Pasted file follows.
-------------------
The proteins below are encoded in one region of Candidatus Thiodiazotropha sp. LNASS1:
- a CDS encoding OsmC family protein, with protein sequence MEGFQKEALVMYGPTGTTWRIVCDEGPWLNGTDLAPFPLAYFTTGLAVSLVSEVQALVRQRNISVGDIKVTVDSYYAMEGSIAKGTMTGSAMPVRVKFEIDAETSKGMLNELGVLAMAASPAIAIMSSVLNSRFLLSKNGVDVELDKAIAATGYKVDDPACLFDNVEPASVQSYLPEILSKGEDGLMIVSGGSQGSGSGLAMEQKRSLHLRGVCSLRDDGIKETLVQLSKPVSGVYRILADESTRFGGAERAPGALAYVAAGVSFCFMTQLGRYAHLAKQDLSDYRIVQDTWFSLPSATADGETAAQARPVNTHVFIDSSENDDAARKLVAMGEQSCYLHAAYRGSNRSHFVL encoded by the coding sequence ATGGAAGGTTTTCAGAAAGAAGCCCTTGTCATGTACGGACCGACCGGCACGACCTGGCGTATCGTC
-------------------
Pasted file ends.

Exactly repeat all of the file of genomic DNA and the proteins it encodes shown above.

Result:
The proteins below are encoded in one region of Candidatus Thiodiazotropha sp. LNASS1:
- a CDS encoding OsmC family protein, with protein sequence MEGFQKEALVMYGPTGTTWRIVCDEGPWLNGTDLAPFPLAYFTTGLAVSLVSEVQALVRQRNISVGDIKVTVDSYYAMEGSIAKGTMTGSAMPVRVKFEIDAETSKGMLNELGVLAMAASPAIAIMSSVLNSRFLLSKNGVDVELDKAIAATGYKVDDPACLFDNVEPASVQSYLPEILSKGEDGLMIVSGGSQGSGSGLAMEQKRSLHLRGVCSLRDDGIKETLVQLSKPVSGVYRILADESTRFGGAERAPGALAYVAAGVSFCFMTQLGRYAHLAKQDLSDYRIVQDTWFSLPSATADGETAAQARPVNTHVFIDSSENDDAARKLVAMGEQSCYLHAAYRGSNRSHFVL encoded by the coding sequence ATGGAAGGTTTTCAGAAAGAAGCCCTTGTCATGTACGGACCGACCGGCACGACCTGGCGTATCGTC